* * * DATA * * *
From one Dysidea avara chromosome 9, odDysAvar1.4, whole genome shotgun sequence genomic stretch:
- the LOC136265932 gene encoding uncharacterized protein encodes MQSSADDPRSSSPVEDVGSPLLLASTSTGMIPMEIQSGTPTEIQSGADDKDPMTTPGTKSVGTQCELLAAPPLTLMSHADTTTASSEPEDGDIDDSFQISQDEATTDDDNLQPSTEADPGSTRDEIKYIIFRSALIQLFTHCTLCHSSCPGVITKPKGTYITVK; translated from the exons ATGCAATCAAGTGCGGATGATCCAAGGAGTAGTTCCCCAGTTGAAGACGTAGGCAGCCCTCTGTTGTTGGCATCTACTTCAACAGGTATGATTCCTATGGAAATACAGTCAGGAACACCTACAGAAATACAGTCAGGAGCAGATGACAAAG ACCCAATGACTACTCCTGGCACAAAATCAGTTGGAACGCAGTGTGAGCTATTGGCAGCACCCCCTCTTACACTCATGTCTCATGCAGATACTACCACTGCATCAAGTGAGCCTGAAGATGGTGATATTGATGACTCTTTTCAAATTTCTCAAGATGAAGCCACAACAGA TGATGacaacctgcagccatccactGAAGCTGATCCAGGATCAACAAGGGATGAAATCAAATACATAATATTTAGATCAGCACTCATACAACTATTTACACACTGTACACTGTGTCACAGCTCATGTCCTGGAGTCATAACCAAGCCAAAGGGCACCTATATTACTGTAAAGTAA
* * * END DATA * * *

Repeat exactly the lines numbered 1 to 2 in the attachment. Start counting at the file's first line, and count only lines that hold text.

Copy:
From one Dysidea avara chromosome 9, odDysAvar1.4, whole genome shotgun sequence genomic stretch:
- the LOC136265932 gene encoding uncharacterized protein encodes MQSSADDPRSSSPVEDVGSPLLLASTSTGMIPMEIQSGTPTEIQSGADDKDPMTTPGTKSVGTQCELLAAPPLTLMSHADTTTASSEPEDGDIDDSFQISQDEATTDDDNLQPSTEADPGSTRDEIKYIIFRSALIQLFTHCTLCHSSCPGVITKPKGTYITVK; translated from the exons ATGCAATCAAGTGCGGATGATCCAAGGAGTAGTTCCCCAGTTGAAGACGTAGGCAGCCCTCTGTTGTTGGCATCTACTTCAACAGGTATGATTCCTATGGAAATACAGTCAGGAACACCTACAGAAATACAGTCAGGAGCAGATGACAAAG ACCCAATGACTACTCCTGGCACAAAATCAGTTGGAACGCAGTGTGAGCTATTGGCAGCACCCCCTCTTACACTCATGTCTCATGCAGATACTACCACTGCATCAAGTGAGCCTGAAGATGGTGATATTGATGACTCTTTTCAAATTTCTCAAGATGAAGCCACAACAGA TGATGacaacctgcagccatccactGAAGCTGATCCAGGATCAACAAGGGATGAAATCAAATACATAATATTTAGATCAGCACTCATACAACTATTTACACACTGTACACTGTGTCACAGCTCATGTCCTGGAGTCATAACCAAGCCAAAGGGCACCTATATTACTGTAAAGTAA